In early December, we had the opportunity to work with Kaivalya Education Foundation by using  Ultimate Frisbee with municipal school headmasters.  The emphasis was to use sports to create a fun and lively environment which would excite the headmasters and make them more open to new learnings.  KEF’s rationale for using frisbee to remind the headmasters what it is like to be a kid and to play once again.  In addition, they encourage the headmasters to play with the students, so that the students will slowly learn to not fear the headmasters. I want to use this momentum to see how the schools can support learnings from experiences in the game and how we can support schools teach more effectively through the use of sport.  One example is that a headmaster that attended one of KEF’s workshops has begun playing frisbee with students before school begins.  Students make it a point to come early so they have a chance to play and as a result, the headmaster has seen an increase in attendance.  I hope to continue working with KEF headmasters to see what else we can do together.

In an attempt to provide players support as they prepare for final exams in early April, I am currently preparing a study skills unit that helps students identify and focus on relevant material as well as test taking strategies.

Personal Growth

I chose to be an Indicorps Fellow because I wanted to learn more about myself especially when put in new and challenging situations.  I came straight from college into the fellowship and thus my experience in teams on long-terms projects is quite limited.  I’ve had various opportunities to learn about how different group dynamics play out.

I have seen how big the world really is through this experience.  No number of news stories or documentaries can begin to explain how different people live.  The opportunity to see how farmers live in rural Rajasthan and the capacity to share and welcome complete strangers in their homes is humbling.  I am more grateful for all I have.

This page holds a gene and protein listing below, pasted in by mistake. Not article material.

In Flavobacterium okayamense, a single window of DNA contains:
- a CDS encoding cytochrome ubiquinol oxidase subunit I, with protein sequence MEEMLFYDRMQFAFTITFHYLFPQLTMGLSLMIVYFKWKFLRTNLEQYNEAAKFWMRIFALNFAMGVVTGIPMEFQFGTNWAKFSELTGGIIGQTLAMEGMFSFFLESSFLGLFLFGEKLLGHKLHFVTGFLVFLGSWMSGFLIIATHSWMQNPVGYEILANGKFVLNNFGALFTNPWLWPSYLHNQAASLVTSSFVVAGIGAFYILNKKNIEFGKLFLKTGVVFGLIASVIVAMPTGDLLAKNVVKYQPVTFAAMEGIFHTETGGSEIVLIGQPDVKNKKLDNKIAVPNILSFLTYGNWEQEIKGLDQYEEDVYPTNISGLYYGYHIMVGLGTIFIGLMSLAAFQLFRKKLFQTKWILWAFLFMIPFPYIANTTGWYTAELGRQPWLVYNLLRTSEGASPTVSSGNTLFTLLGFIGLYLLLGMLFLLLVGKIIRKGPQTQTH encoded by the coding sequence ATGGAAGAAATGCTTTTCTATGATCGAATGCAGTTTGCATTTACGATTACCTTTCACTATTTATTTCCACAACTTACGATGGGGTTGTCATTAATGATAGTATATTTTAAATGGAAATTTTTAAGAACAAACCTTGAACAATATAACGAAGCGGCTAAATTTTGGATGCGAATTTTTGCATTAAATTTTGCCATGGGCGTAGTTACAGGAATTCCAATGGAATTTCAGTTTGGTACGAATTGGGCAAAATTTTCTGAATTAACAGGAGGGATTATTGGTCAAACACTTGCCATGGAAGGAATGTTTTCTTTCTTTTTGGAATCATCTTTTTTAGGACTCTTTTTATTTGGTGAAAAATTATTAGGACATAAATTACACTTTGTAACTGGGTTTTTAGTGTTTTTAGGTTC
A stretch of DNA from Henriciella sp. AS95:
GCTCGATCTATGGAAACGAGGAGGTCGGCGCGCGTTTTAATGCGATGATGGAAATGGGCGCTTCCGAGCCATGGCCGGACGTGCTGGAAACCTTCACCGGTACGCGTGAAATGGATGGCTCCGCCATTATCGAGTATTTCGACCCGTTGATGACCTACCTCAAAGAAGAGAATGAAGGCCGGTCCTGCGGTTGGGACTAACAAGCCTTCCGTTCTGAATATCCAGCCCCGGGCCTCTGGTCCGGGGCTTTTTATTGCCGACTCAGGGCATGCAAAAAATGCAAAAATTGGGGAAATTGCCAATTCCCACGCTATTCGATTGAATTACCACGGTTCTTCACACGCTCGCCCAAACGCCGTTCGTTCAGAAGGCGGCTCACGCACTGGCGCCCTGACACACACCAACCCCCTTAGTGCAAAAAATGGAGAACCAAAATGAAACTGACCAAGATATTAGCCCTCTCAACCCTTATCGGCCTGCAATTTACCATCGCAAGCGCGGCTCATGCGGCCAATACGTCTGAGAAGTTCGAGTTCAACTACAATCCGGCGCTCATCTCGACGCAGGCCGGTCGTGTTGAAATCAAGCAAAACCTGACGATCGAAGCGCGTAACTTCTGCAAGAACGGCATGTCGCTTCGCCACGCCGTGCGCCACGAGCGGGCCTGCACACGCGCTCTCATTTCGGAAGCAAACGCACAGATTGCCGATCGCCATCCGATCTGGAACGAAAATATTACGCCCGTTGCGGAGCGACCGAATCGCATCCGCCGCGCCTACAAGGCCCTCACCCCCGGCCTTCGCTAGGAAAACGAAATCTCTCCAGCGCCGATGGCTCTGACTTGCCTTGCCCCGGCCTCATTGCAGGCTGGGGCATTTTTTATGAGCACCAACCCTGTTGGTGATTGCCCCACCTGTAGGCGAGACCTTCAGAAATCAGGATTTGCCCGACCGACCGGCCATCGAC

I have also realized how complicated life is.  I have been quite fortunate in that I personally have not had too many obstacles growing up.  I was financially supported, emotionally loved, spiritually nurtured.  During the course of this year I have had the privilege of hearing people’s stories and I am grateful for their trust and sharing of experience, but more importantly I am awed at the strength and courage with which people grow.

This year has definitely been full of learning experiences especially. There are many internal struggles that I’m continually facing due to lack of experience and expectations that I have for myself that are unmet.  However, I find that I am able to find support from fellow Fellows, Fellowship Support, the larger Indicorps family, and the faith that every experience comes with something to learn.

At the end of this year I’m not certain what I will be doing, but I see myself more aware of how thoughts shape my world and the necessity of creating a loving, nurturing, and supportive environment for myself through the people with whom I choose to interact.  In five years I’m not exactly sure where I see myself, but most likely teaching at a school.  Although I am occasionally uneasy, this year has definitely helped me be more comfortable and accept not knowing.  Overall, I see myself becoming more whole and seeing the interconnectedness between thoughts, words, and action more clearly.

Raksha Joshi, August 2009 Indicorps Fellow